Neither expedient is necessary, though; if we understand honor in its sense of attributing true worth to someone. The Galileans did welcome him, but their welcome was to prove a superficial response based on what they had seen him do at the feast. There is no indication that the signs they saw brought them to place their faith in Jesus any more than Nicodemus did on the basis of the signs. But a superficial welcome based on enthusiasm for miracles is no real honor at all.

        5 C The Second Sign at Cana in Galilee: Healing of the Nobleman’s Son (4:46-54)

4:46 ti" basilikov" The term can designate either a person of royal blood or a servant to the king. Here, the latter is almost certainly in view; this man is a servant of Herod, tetrarch of Galilee. Capernaum was a border town, so doubtless there were many administrative officials in residence there.

4:48 i[dhte Note the use of the plural. The man is addressed as representative of all the Galileans. Note also the connection with the preceding transitional passage; the Galileans had observed Jesus’ signs at the Passover in Jerusalem. Contrast the Samaritans; they believed without miracles.

4:51 katabaivnonte" Going to Capernaum from Cana one must go east across the Galilean hills and then descend to the Sea of Galilee. The 20 mile (33 km) journey could not be made in a single day. (Note the familarity of the author with Palestinian geography.)

Note: Similarities to the first sign-miracle at Cana (2:1-11):

That the author wanted us to relate this to the previous incident is clear because twice (4:46, 54) he reminds us of the first sign-miracle at the wedding in Cana, at the beginning and the end of this story. Note the similarities:

(a) Jesus has just come back into Galilee.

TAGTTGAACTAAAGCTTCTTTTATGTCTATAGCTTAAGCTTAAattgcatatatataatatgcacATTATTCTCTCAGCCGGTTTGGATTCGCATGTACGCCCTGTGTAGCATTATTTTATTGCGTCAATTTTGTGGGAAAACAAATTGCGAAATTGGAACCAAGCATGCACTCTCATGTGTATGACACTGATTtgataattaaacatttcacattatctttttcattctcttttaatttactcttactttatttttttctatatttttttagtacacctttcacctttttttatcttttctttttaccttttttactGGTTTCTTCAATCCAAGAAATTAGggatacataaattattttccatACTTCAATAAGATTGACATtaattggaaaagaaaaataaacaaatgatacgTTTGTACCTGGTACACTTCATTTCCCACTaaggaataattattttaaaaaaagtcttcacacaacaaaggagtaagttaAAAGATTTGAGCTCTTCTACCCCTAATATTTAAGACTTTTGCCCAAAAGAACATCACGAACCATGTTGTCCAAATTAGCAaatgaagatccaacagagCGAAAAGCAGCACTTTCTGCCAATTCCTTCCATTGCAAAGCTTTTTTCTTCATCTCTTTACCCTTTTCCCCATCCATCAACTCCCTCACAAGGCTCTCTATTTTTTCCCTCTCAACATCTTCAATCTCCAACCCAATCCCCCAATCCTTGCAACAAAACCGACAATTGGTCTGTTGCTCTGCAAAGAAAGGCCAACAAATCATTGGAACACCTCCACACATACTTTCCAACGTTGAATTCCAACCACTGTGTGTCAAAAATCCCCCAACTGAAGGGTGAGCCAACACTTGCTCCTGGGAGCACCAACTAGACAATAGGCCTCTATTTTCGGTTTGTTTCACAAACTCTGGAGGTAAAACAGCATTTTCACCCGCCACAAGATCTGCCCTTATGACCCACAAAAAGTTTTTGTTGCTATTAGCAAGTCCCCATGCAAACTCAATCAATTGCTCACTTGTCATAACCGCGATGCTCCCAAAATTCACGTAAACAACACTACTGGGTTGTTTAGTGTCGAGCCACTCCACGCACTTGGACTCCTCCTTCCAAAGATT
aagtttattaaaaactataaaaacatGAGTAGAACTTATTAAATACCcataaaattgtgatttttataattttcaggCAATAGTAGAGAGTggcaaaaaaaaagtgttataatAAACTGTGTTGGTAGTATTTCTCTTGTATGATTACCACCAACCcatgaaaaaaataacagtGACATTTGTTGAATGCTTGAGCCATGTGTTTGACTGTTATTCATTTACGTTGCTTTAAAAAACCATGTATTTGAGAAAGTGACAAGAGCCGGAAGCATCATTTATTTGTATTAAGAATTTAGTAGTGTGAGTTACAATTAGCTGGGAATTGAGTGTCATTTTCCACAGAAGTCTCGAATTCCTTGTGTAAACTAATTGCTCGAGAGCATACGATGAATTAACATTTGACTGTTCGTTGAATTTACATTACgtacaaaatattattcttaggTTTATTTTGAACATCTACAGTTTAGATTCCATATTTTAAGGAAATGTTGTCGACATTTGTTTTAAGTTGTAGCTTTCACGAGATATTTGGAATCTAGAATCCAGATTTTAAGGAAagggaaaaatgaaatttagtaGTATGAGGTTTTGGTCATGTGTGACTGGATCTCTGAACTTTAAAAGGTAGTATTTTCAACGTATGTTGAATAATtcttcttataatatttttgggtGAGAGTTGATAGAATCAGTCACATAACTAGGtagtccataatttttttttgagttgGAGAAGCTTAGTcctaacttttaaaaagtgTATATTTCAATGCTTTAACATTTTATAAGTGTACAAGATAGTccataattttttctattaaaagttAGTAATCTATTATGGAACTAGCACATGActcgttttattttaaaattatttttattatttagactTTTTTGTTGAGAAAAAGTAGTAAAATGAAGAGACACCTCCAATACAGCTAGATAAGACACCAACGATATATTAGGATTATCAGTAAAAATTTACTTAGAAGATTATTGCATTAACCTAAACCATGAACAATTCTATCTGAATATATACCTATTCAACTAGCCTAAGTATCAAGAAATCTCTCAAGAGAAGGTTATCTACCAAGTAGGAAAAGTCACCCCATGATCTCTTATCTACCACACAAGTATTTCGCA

(b) Someone comes to him with a request.

(c) Indirectly Jesus seems to refuse at first.

(d) The petitioner persists.

(e) Jesus grants the request.

(f) This leads another group of people (his disciples, the nobleman’s household) to believe in him.

A Note on the Place in the Narrative of the Healing of the Noblemans Son:

The second sign-miracle at Cana occupies an important transitional spot in the narrative: the stress on the necessity of trusting in Jesus summarizes and culminates the previous material in chapters 2-4; the stress on Jesus as the giver of life introduces one of the most important themes of the next section (chapters 5-10).

We have seen in chapters 2-4 how people have responded to Jesus. While Nicodemus responded inadequately (at least at this point) the Samaritans showed a proper response. And of course his disciples had placed their trust in him at the wedding at Cana (chapter 2).

What we will see in the upcoming section (chapters 5-10) is Jesus as the giver of life (though this has been foreshadowed in chapters 2-4, note the introduction of living water in chapter 4). We will see Jesus as the bread of life (chapter 6), the giver of water of life in chapter 7, and the light of life in chapter 8.

Ultimately, too, the return to Cana is a literary device known as inclusion (from the Latin inclusio) which is used to encircle or enclose material pertaining to a single topic.72 It is the author’s way of indicating that we have come full circle; we are ready to move on to something new.


69 R. D. Potter, “Topology and Archeology in the Fourth Gospel” in Studia Evangelica 1 [= Texte und Untersuchungen zur Geschichte der altchristlichen Literatur 73] (Berlin: Akademie-Verlag, 1959), 329-37.

70 Brown, The Gospel According to John, 176 [emphasis mine].

71 Brown, The Gospel According to John, 184-85 [emphasis mine].

72 This figure is also called epanadiplosis according to Bullinger, Figures of Speech Used in the Bible (Grand Rapids: Baker, rpt. ed. 1968).

Related Topics: Christology, Miracles